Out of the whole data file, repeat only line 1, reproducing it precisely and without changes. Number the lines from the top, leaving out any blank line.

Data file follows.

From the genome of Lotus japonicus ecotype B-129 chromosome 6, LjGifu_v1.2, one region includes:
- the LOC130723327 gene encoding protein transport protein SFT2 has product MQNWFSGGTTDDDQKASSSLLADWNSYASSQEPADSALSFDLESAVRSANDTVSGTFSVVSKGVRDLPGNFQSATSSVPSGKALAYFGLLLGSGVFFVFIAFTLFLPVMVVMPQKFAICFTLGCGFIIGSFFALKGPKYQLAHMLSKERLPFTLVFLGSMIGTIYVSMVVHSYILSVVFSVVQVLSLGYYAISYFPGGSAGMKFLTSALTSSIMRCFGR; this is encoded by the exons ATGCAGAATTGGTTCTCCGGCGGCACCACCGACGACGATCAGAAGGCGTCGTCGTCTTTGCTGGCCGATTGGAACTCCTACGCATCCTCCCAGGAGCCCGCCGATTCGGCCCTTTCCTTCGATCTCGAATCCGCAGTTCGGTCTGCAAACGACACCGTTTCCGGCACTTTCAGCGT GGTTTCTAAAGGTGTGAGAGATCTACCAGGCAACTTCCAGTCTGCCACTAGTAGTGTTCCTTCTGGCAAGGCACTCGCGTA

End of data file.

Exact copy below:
From the genome of Lotus japonicus ecotype B-129 chromosome 6, LjGifu_v1.2, one region includes: